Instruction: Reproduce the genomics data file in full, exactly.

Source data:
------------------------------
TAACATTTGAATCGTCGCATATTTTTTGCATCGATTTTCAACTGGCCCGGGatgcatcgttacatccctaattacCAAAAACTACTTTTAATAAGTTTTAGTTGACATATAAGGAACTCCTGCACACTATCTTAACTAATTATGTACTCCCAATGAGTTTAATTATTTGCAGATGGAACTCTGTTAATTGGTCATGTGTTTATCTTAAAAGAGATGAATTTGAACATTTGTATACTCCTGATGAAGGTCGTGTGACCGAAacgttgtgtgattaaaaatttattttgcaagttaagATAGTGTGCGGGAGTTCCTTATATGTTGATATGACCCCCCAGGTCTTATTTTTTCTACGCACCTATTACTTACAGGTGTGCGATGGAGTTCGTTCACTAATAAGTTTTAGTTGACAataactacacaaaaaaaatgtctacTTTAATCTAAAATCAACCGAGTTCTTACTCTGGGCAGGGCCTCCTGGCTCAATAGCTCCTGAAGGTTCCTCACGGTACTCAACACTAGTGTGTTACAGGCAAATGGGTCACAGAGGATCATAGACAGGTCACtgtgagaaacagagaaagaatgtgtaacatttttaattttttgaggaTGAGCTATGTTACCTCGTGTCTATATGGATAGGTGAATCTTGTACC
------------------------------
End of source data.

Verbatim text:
TAACATTTGAATCGTCGCATATTTTTTGCATCGATTTTCAACTGGCCCGGGatgcatcgttacatccctaattacCAAAAACTACTTTTAATAAGTTTTAGTTGACATATAAGGAACTCCTGCACACTATCTTAACTAATTATGTACTCCCAATGAGTTTAATTATTTGCAGATGGAACTCTGTTAATTGGTCATGTGTTTATCTTAAAAGAGATGAATTTGAACATTTGTATACTCCTGATGAAGGTCGTGTGACCGAAacgttgtgtgattaaaaatttattttgcaagttaagATAGTGTGCGGGAGTTCCTTATATGTTGATATGACCCCCCAGGTCTTATTTTTTCTACGCACCTATTACTTACAGGTGTGCGATGGAGTTCGTTCACTAATAAGTTTTAGTTGACAataactacacaaaaaaaatgtctacTTTAATCTAAAATCAACCGAGTTCTTACTCTGGGCAGGGCCTCCTGGCTCAATAGCTCCTGAAGGTTCCTCACGGTACTCAACACTAGTGTGTTACAGGCAAATGGGTCACAGAGGATCATAGACAGGTCACtgtgagaaacagagaaagaatgtgtaacatttttaattttttgaggaTGAGCTATGTTACCTCGTGTCTATATGGATAGGTGAATCTTGTACC